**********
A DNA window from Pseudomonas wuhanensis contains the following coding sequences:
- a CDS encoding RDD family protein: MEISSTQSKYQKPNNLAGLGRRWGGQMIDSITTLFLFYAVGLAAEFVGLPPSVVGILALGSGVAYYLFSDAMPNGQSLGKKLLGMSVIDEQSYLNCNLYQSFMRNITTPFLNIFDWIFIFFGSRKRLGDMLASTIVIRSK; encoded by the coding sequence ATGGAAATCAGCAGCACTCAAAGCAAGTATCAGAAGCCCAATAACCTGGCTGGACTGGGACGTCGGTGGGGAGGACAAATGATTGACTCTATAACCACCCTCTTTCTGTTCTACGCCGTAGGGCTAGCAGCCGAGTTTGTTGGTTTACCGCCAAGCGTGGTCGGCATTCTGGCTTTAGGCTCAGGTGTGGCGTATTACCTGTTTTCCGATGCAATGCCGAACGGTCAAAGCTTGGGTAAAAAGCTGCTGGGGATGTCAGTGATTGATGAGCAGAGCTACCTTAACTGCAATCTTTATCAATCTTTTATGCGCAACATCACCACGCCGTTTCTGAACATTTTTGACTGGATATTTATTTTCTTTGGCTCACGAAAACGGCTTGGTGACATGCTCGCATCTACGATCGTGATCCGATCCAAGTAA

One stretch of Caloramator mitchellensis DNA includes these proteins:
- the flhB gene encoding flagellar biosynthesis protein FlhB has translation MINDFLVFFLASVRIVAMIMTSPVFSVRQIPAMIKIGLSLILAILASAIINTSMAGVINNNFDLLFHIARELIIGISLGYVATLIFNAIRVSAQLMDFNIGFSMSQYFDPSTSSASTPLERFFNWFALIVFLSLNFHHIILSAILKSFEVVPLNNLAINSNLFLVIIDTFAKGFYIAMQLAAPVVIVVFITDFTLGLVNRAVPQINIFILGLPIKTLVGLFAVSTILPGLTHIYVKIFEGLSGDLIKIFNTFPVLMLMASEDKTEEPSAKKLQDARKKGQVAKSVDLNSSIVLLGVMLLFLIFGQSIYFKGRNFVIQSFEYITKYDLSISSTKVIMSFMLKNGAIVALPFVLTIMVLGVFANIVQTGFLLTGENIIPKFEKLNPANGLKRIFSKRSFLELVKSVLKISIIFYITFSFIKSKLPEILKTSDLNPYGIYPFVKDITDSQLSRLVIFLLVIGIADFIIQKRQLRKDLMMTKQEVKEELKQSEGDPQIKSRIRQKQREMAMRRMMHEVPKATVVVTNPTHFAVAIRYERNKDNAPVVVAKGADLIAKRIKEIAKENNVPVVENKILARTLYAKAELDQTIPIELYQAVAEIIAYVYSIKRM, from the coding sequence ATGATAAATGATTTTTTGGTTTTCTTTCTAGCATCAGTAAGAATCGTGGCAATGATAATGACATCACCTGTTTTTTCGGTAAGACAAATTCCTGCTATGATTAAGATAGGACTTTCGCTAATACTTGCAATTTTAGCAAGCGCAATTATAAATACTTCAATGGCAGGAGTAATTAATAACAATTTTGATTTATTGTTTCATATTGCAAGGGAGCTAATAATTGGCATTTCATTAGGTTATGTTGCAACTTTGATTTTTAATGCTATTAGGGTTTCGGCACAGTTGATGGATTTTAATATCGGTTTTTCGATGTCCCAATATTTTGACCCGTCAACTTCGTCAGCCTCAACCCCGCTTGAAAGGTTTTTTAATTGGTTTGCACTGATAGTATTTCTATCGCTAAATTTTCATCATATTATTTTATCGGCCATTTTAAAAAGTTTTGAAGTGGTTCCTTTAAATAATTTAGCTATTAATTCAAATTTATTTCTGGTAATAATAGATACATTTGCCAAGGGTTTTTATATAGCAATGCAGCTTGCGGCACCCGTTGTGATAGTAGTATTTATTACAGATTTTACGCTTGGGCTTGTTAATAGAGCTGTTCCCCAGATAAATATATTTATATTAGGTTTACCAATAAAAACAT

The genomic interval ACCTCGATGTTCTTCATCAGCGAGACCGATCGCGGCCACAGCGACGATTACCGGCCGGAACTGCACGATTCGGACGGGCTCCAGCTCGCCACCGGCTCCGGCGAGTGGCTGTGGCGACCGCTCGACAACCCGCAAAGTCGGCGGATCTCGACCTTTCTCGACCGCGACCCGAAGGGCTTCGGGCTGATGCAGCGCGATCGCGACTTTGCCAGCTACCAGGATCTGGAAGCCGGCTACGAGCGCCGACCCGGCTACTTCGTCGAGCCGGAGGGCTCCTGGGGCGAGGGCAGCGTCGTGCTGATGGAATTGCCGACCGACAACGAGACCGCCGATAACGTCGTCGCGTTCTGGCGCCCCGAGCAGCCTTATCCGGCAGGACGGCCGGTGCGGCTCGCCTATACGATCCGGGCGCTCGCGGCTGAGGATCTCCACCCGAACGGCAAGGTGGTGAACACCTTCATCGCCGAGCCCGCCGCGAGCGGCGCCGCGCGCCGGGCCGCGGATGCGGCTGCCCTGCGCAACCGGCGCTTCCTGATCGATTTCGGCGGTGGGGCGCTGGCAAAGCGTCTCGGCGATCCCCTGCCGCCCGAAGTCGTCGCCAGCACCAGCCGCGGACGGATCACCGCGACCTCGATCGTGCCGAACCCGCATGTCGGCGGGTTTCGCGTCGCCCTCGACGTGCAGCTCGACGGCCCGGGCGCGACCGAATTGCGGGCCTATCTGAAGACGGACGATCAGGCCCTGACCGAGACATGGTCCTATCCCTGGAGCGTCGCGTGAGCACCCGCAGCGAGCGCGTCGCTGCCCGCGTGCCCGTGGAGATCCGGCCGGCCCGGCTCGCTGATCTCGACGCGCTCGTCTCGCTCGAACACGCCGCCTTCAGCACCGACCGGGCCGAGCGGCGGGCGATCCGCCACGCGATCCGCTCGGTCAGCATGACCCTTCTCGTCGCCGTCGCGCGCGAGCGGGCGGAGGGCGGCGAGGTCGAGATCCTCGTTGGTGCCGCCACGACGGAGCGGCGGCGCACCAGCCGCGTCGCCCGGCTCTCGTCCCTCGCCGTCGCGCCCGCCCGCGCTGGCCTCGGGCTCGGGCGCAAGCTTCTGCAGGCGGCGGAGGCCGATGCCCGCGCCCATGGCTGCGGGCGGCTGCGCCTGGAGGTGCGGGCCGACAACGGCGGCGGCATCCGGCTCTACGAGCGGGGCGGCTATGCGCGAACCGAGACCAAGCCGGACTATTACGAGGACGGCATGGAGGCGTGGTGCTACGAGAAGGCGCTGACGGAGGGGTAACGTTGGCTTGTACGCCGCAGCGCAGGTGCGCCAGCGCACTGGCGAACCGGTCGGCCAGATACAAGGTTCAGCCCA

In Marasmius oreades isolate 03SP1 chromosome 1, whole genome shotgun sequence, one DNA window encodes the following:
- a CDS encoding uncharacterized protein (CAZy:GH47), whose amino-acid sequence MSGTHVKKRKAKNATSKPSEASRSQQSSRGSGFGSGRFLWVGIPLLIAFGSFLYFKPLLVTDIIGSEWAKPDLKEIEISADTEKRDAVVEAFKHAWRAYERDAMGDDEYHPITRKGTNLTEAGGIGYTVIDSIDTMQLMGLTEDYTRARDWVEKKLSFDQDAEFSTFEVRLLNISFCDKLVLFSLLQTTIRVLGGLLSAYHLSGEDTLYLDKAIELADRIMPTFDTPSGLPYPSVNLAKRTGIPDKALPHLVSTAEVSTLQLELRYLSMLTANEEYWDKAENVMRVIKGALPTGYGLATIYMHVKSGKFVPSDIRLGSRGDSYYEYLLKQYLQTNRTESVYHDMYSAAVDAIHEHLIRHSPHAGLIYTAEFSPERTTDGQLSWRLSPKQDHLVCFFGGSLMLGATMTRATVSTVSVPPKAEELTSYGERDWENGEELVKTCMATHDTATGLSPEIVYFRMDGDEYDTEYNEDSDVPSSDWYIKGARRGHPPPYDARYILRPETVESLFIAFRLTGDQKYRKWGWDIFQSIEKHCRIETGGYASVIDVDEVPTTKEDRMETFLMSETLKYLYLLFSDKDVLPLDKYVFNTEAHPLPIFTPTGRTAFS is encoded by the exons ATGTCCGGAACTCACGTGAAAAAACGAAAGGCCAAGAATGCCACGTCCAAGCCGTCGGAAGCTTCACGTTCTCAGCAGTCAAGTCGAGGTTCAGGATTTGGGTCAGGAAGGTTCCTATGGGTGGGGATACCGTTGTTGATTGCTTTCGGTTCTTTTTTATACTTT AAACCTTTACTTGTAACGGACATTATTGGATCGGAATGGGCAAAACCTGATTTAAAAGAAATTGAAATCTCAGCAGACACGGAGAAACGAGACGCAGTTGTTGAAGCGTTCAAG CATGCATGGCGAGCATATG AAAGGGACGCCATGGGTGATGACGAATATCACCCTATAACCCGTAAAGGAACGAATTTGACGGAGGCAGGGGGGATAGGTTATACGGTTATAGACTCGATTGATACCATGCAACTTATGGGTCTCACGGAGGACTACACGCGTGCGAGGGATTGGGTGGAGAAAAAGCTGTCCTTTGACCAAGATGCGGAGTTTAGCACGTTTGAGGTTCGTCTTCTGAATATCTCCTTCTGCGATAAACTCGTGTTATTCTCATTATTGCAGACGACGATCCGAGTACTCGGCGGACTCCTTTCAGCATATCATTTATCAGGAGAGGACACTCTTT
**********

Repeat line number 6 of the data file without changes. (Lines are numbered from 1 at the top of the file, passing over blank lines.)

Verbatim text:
In Marasmius oreades isolate 03SP1 chromosome 1, whole genome shotgun sequence, one DNA window encodes the following: